Andraste’s Hair

SHORT-LISTED FOR THE FELIX DENNIS BEST FIRST COLLECTION PRIZE (FORWARD PRIZES FOR POETRY 2007 AND THE GLEN DIMPLEX NEW WRITERS AWARDS 2008) Bridging the divide between experimental, performance and traditional poetries the poems in Andraste’s Hair draw on myth, memory, folksong and murder ballad. Often set in a mythical Liverpool, a city of metamorphosis and magic, grotesque and beautiful, its buildings are a backdrop for visions and apprehensions of the past. Liverpool at night is a place where boundaries are crossed in search of knowledge, sexual, historical, and emotional – between life and death.

Natural and urban landscapes – woodland, city park, dock, terraced street, the river, provide settings for an exploration of the conflict between instinctive and cultured knowledge, between abstract thought and felt experience. The poems are active and forceful – looking for answers they never find. Realities are established and than subverted. Women become trees, cities become men, roads become rivers, night becomes dawn, and the world is constantly transformed, constantly in flux.

Collaborative processes inform the structure of many poems; fusion and the loss of self are preoccupying themes. The poetic voice is remade to articulate what has been discovered in the act of writing. Sometimes erotic, sometimes fierce, sometimes vulnerable the poems fuse a musical sense of language with a grounded vision of the world.

Salt Publishing, 2007

REVIEW QUOTES

 Eleanor Rees’s debut collection offers up a heartfelt hymn to her native Liverpool. Her dense, textured renderings of its landscapes are eloquent, but it is her importunate, ambiguous relationship with the city that provides these poems with their drive. She is at once possessor and possessed: bestriding the rooftops like a descendent of Whitman one moment, breaking “the top from the cathedral … oozing steam/ cream”; diminished and vulnerable, “tarmac … biting at my ankles”, the next. Her urban-pastoral language strongly recalls Nocturne in Chrome & Sunset Yellow, Tobias Hill’s London collection of last year, but Rees’s responses to Liverpool are freer, more impressionistic. A park’s “benches” and “trees” are overlaid with ghosts of the city’s seafaring past, the “you” of the poem “mending ship’s sails on the dilapidated bandstand”; in other poems the city is “ruled by wolves” or devoured by its citizens, “gnawing at bricks … /Gobbling cornice like icing”. Such imaginative freewheeling carries the risk of disorienting the reader, but the coherence provided by the location gives the poems vital integrity.Sarah Crown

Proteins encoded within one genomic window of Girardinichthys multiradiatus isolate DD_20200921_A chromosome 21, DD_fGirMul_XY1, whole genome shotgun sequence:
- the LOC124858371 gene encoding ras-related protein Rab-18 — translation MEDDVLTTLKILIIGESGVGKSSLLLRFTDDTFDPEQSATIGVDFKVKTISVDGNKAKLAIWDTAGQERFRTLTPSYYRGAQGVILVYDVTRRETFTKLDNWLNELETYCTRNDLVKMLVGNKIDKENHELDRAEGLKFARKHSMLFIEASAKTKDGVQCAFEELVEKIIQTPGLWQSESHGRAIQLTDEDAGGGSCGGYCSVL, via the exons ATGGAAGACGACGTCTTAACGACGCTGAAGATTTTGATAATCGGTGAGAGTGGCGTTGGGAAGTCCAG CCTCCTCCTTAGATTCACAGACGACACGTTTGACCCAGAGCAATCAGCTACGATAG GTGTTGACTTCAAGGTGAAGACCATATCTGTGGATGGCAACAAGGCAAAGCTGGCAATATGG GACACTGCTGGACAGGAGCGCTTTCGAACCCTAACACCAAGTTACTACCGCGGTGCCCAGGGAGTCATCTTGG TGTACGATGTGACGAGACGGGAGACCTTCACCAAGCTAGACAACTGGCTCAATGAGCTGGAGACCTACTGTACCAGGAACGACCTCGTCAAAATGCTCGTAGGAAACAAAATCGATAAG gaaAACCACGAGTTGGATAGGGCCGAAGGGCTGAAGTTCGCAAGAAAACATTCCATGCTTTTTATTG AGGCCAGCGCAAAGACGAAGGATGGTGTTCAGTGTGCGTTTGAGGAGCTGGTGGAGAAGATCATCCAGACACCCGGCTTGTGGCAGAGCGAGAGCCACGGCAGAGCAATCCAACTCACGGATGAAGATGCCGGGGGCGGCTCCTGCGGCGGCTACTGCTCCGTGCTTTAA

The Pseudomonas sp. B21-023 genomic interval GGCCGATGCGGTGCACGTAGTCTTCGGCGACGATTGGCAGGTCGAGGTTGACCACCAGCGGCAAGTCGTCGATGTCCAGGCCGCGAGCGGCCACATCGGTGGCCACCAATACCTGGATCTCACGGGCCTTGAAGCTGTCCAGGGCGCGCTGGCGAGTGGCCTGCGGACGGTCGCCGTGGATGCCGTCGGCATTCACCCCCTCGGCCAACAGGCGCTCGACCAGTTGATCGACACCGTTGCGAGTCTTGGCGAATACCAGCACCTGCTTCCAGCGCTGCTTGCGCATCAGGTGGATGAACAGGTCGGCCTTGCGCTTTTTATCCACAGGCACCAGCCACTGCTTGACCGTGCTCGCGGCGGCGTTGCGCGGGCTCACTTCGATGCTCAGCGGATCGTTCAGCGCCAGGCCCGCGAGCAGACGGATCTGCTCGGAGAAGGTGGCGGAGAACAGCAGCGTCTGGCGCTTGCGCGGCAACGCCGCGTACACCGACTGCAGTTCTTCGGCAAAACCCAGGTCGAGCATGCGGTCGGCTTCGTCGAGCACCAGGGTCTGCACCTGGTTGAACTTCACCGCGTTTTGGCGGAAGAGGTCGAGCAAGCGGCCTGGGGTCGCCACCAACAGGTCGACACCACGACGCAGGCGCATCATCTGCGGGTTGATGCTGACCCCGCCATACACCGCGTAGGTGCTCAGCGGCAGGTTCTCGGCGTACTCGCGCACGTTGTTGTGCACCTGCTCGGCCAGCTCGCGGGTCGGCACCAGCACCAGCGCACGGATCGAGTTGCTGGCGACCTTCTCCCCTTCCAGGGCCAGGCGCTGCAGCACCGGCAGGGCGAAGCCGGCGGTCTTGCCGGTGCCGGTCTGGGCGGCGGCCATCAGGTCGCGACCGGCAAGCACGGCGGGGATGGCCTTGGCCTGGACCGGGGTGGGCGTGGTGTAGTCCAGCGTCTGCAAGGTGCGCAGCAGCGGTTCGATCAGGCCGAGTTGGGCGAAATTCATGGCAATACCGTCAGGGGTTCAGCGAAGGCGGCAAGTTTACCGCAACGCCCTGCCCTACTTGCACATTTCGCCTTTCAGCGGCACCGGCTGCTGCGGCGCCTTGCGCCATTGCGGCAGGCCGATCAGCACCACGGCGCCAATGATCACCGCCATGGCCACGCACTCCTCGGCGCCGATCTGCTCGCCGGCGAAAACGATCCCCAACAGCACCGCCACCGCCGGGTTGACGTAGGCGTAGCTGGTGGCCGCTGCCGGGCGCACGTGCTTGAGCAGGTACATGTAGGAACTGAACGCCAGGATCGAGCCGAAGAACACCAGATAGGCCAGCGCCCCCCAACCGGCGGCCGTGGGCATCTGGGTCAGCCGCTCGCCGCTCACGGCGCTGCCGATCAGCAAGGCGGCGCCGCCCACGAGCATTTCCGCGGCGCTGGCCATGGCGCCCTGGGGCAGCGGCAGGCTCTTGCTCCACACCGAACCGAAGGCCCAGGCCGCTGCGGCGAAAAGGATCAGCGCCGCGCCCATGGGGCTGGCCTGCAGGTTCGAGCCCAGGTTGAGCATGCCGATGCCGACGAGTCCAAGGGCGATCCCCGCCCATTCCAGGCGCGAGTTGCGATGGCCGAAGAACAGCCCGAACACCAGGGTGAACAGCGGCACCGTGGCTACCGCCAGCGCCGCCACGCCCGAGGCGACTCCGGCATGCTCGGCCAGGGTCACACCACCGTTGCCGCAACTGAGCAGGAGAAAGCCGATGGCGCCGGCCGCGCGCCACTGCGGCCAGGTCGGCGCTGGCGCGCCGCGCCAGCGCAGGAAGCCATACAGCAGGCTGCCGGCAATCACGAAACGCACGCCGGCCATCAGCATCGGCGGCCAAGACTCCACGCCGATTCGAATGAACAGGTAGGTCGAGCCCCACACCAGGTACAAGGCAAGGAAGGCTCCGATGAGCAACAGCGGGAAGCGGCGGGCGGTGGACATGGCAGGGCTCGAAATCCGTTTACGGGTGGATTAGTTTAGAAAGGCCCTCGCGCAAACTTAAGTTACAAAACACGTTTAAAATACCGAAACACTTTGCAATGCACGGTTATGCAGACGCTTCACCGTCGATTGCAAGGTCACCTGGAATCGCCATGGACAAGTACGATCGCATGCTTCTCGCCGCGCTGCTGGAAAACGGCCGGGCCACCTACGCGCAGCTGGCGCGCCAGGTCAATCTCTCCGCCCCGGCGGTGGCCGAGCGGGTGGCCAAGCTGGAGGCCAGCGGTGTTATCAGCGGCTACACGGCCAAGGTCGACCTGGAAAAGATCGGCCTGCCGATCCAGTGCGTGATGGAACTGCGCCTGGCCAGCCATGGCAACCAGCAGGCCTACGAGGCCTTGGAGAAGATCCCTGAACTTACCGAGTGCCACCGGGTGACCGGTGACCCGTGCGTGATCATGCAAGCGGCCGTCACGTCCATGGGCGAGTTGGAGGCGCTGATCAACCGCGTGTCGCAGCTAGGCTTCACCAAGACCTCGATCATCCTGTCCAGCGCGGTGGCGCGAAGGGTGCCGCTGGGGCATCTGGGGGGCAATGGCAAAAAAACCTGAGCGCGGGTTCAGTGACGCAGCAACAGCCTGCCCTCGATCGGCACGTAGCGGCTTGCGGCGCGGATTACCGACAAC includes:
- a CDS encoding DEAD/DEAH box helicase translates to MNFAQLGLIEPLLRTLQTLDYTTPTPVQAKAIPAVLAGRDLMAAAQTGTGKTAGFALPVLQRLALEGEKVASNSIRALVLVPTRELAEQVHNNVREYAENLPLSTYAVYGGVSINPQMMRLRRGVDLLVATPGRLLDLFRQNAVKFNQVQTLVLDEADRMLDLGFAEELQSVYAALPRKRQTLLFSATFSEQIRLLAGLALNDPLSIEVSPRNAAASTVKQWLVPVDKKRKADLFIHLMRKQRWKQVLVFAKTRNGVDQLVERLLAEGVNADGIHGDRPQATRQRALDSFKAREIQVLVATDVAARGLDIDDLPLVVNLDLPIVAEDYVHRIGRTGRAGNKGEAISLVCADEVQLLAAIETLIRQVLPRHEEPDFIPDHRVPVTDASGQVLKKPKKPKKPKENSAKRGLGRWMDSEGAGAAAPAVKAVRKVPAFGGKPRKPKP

The Guardian … incantatory, spell-like, trance-inducing – poetry as magical utterance to which you have to submit, make a willing suspension of disbelief …Matt Simpson
Stride magazine

 I love the meaty, muscularity of the poems in this collection. It’s not often you read something engaged with urban life that is intense and personal, rather than sociological and fashionable

Frank Cotterell Boyce

 … an ambitious, experimental voice vibrantly charged with the energy of city life.

Carol Ann Duffy

Eleanor Rees comes from ‘over the water’, and her poems seem to issue from a lyric country where they do things differently. Instinctive, elemental and ready for anything they twist and coil marvelously between inner and outer worlds, never resting for long in either, always beguiling or unsettling the reader …

Paul Farley

Rees’s work is completely deserving of its shortlist position, even more so for a voice outside the mainstream.

Ross Sutherland
Metro

Rees comes close to describing the nature of her vision when she writes ‘marrow is all my thinking // as thinking is tired and broken / has no cohesion … thinking thinks too much of itself’. As ‘marrow’ suggests, the core of experience is deep and hidden, and in the romantic-expressionist tradition it is this deep apprehension, not the processes of conscious thought, that most compel her … lusciously, swooningly female in the restless, mobile eroticism that flows throughout the book … The expressionist character of Rees’ work is bold and demanding. She offers nothing that is cheaply mimetic or demotic.

Jeffrey Wainwright
PN Review

 
 
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